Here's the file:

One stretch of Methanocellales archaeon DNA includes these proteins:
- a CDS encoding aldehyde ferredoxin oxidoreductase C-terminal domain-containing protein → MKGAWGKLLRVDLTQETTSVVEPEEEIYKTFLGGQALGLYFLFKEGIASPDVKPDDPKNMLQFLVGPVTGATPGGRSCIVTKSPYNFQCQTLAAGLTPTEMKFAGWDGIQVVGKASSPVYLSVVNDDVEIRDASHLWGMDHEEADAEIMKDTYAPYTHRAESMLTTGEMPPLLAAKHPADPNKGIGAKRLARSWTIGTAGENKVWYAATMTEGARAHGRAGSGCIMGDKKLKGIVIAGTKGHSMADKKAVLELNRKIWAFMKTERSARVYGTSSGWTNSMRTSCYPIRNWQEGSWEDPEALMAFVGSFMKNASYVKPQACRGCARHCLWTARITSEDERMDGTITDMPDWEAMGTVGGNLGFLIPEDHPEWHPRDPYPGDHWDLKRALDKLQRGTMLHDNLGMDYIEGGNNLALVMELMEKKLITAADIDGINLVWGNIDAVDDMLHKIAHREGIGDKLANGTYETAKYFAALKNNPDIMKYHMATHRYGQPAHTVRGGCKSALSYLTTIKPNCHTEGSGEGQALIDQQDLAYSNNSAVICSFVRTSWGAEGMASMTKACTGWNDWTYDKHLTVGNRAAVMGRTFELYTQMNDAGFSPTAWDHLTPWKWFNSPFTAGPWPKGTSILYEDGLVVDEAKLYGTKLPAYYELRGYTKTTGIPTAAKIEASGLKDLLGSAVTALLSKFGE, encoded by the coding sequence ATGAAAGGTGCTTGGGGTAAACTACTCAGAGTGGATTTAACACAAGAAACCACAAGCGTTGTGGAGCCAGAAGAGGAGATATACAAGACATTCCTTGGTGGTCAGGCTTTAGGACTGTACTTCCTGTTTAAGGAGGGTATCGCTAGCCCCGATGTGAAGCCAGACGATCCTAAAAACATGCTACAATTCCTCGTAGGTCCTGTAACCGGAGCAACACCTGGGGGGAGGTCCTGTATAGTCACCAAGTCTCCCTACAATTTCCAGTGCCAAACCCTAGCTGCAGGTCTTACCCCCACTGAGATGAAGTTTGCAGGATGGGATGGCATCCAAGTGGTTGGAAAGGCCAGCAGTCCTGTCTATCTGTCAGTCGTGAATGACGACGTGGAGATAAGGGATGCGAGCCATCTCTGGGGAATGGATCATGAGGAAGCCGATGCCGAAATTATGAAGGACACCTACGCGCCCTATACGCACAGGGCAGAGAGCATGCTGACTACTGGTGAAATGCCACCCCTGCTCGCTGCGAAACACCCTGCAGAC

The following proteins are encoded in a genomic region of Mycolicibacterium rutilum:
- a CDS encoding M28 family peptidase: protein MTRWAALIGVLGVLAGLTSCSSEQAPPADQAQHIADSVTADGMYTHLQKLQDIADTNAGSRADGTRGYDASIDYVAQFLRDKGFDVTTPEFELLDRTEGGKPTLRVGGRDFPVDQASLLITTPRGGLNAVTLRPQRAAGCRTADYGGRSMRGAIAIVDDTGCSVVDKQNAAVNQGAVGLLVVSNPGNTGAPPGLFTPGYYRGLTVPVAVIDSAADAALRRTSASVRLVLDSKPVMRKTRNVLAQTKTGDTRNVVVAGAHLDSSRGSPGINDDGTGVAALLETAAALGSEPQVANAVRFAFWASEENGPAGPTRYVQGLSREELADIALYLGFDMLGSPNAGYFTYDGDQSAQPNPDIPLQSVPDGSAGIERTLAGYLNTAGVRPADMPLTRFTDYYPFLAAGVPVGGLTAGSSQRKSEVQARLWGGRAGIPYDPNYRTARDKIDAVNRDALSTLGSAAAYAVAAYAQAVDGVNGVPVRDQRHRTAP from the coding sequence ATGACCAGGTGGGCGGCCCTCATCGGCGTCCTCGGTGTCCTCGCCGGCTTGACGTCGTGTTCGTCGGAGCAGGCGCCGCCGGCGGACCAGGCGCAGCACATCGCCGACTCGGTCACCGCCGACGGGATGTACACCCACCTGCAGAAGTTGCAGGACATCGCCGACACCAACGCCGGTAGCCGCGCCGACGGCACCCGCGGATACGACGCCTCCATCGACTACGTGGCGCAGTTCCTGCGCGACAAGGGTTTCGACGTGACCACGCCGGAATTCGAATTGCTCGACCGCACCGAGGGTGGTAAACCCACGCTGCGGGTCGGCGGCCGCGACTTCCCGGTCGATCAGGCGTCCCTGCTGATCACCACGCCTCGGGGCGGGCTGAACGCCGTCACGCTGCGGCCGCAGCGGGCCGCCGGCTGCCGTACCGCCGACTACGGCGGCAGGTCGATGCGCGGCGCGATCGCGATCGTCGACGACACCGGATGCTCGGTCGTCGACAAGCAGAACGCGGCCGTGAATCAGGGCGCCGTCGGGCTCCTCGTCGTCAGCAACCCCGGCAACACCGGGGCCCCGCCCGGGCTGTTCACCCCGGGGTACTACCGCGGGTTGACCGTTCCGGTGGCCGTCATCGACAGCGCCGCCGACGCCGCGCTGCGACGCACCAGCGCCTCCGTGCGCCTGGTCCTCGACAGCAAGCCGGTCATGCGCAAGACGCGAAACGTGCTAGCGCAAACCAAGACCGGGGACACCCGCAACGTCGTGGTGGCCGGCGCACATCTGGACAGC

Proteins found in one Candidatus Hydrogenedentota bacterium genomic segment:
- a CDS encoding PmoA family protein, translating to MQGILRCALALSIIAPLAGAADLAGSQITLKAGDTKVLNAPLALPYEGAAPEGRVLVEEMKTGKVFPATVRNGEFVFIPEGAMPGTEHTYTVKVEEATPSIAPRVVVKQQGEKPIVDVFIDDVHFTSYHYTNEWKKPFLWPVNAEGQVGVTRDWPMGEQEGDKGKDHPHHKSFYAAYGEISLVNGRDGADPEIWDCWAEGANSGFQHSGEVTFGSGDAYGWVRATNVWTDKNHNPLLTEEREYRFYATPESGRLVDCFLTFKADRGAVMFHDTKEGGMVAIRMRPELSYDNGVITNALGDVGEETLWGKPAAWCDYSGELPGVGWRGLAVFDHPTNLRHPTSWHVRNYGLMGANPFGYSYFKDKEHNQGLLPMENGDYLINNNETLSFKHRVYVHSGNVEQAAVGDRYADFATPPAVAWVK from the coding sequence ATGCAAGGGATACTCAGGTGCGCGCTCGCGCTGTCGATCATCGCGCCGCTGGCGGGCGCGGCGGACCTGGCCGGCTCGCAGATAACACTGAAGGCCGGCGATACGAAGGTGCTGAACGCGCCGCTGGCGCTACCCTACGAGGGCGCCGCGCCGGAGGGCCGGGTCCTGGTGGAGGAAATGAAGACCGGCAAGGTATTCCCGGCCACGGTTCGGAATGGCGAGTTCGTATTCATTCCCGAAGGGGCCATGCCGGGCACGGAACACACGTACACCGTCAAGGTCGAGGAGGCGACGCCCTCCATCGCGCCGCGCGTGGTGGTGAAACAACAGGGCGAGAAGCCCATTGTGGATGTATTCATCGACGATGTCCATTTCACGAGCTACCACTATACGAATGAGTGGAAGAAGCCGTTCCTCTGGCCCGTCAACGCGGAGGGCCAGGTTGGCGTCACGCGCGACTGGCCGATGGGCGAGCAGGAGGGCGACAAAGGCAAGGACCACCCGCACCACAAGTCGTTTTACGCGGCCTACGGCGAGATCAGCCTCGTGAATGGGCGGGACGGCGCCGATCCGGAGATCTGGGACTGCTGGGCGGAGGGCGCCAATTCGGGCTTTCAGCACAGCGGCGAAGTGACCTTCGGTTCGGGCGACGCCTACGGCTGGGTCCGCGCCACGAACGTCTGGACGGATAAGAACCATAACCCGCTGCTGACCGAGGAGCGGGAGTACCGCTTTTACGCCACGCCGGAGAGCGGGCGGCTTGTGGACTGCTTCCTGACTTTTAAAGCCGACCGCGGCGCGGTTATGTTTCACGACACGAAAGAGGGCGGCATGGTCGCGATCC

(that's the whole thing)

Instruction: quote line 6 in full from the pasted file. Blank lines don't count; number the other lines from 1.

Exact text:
- a CDS encoding PmoA family protein, translating to MQGILRCALALSIIAPLAGAADLAGSQITLKAGDTKVLNAPLALPYEGAAPEGRVLVEEMKTGKVFPATVRNGEFVFIPEGAMPGTEHTYTVKVEEATPSIAPRVVVKQQGEKPIVDVFIDDVHFTSYHYTNEWKKPFLWPVNAEGQVGVTRDWPMGEQEGDKGKDHPHHKSFYAAYGEISLVNGRDGADPEIWDCWAEGANSGFQHSGEVTFGSGDAYGWVRATNVWTDKNHNPLLTEEREYRFYATPESGRLVDCFLTFKADRGAVMFHDTKEGGMVAIRMRPELSYDNGVITNALGDVGEETLWGKPAAWCDYSGELPGVGWRGLAVFDHPTNLRHPTSWHVRNYGLMGANPFGYSYFKDKEHNQGLLPMENGDYLINNNETLSFKHRVYVHSGNVEQAAVGDRYADFATPPAVAWVK from the coding sequence ATGCAAGGGATACTCAGGTGCGCGCTCGCGCTGTCGATCATCGCGCCGCTGGCGGGCGCGGCGGACCTGGCCGGCTCGCAGATAACACTGAAGGCCGGCGATACGAAGGTGCTGAACGCGCCGCTGGCGCTACCCTACGAGGGCGCCGCGCCGGAGGGCCGGGTCCTGGTGGAGGAAATGAAGACCGGCAAGGTATTCCCGGCCACGGTTCGGAATGGCGAGTTCGTATTCATTCCCGAAGGGGCCATGCCGGGCACGGAACACACGTACACCGTCAAGGTCGAGGAGGCGACGCCCTCCATCGCGCCGCGCGTGGTGGTGAAACAACAGGGCGAGAAGCCCATTGTGGATGTATTCATCGACGATGTCCATTTCACGAGCTACCACTATACGAATGAGTGGAAGAAGCCGTTCCTCTGGCCCGTCAACGCGGAGGGCCAGGTTGGCGTCACGCGCGACTGGCCGATGGGCGAGCAGGAGGGCGACAAAGGCAAGGACCACCCGCACCACAAGTCGTTTTACGCGGCCTACGGCGAGATCAGCCTCGTGAATGGGCGGGACGGCGCCGATCCGGAGATCTGGGACTGCTGGGCGGAGGGCGCCAATTCGGGCTTTCAGCACAGCGGCGAAGTGACCTTCGGTTCGGGCGACGCCTACGGCTGGGTCCGCGCCACGAACGTCTGGACGGATAAGAACCATAACCCGCTGCTGACCGAGGAGCGGGAGTACCGCTTTTACGCCACGCCGGAGAGCGGGCGGCTTGTGGACTGCTTCCTGACTTTTAAAGCCGACCGCGGCGCGGTTATGTTTCACGACACGAAAGAGGGCGGCATGGTCGCGATCC